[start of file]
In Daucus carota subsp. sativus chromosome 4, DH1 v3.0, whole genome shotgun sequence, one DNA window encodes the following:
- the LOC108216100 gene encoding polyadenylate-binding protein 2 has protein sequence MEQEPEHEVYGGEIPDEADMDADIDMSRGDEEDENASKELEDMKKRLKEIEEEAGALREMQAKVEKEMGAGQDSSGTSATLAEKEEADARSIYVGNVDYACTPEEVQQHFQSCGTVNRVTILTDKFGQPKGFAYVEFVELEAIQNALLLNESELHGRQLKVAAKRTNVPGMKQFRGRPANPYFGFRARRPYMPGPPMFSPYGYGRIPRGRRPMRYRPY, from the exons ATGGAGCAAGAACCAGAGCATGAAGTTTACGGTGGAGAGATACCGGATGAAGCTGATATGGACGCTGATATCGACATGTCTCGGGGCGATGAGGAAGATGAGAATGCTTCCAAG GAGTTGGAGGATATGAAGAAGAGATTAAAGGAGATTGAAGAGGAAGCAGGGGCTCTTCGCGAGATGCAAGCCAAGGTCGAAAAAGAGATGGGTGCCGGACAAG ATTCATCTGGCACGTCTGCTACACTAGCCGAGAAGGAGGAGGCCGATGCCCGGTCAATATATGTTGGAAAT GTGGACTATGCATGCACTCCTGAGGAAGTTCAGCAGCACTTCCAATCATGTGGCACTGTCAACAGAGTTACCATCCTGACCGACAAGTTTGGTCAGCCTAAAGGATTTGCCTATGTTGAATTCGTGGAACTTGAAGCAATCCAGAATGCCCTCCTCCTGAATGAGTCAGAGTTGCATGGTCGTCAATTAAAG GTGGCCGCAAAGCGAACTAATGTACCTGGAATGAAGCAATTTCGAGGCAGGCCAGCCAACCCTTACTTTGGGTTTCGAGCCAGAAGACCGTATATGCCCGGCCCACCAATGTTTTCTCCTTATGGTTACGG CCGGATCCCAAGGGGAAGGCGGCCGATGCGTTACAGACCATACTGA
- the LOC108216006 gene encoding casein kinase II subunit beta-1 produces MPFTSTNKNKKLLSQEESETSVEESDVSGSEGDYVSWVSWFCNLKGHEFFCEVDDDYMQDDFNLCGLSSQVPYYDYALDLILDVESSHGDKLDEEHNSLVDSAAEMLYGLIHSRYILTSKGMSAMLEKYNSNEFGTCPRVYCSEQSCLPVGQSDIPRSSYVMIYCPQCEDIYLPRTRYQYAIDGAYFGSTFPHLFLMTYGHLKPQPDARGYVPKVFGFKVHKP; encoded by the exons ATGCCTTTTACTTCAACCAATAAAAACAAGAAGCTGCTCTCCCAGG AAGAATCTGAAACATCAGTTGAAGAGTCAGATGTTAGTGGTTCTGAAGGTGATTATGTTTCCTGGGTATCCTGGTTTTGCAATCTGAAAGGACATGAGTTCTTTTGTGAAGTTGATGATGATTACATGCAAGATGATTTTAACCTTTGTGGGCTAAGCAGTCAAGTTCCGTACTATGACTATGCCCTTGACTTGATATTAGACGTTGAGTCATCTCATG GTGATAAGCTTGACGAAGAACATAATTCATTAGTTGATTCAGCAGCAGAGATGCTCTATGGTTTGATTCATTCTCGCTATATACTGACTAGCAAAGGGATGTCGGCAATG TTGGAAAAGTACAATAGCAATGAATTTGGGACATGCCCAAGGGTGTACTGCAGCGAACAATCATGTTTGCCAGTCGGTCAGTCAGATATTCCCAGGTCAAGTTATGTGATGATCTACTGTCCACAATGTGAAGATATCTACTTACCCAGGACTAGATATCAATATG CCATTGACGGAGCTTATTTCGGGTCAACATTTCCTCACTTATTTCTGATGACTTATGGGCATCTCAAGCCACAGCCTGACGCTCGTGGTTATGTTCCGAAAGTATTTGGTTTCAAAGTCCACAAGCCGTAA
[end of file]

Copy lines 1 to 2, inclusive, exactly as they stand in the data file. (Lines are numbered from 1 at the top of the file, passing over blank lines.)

In Daucus carota subsp. sativus chromosome 4, DH1 v3.0, whole genome shotgun sequence, one DNA window encodes the following:
- the LOC108216100 gene encoding polyadenylate-binding protein 2 has protein sequence MEQEPEHEVYGGEIPDEADMDADIDMSRGDEEDENASKELEDMKKRLKEIEEEAGALREMQAKVEKEMGAGQDSSGTSATLAEKEEADARSIYVGNVDYACTPEEVQQHFQSCGTVNRVTILTDKFGQPKGFAYVEFVELEAIQNALLLNESELHGRQLKVAAKRTNVPGMKQFRGRPANPYFGFRARRPYMPGPPMFSPYGYGRIPRGRRPMRYRPY, from the exons ATGGAGCAAGAACCAGAGCATGAAGTTTACGGTGGAGAGATACCGGATGAAGCTGATATGGACGCTGATATCGACATGTCTCGGGGCGATGAGGAAGATGAGAATGCTTCCAAG GAGTTGGAGGATATGAAGAAGAGATTAAAGGAGATTGAAGAGGAAGCAGGGGCTCTTCGCGAGATGCAAGCCAAGGTCGAAAAAGAGATGGGTGCCGGACAAG ATTCATCTGGCACGTCTGCTACACTAGCCGAGAAGGAGGAGGCCGATGCCCGGTCAATATATGTTGGAAAT GTGGACTATGCATGCACTCCTGAGGAAGTTCAGCAGCACTTCCAATCATGTGGCACTGTCAACAGAGTTACCATCCTGACCGACAAGTTTGGTCAGCCTAAAGGATTTGCCTATGTTGAATTCGTGGAACTTGAAGCAATCCAGAATGCCCTCCTCCTGAATGAGTCAGAGTTGCATGGTCGTCAATTAAAG GTGGCCGCAAAGCGAACTAATGTACCTGGAATGAAGCAATTTCGAGGCAGGCCAGCCAACCCTTACTTTGGGTTTCGAGCCAGAAGACCGTATATGCCCGGCCCACCAATGTTTTCTCCTTATGGTTACGG CCGGATCCCAAGGGGAAGGCGGCCGATGCGTTACAGACCATACTGA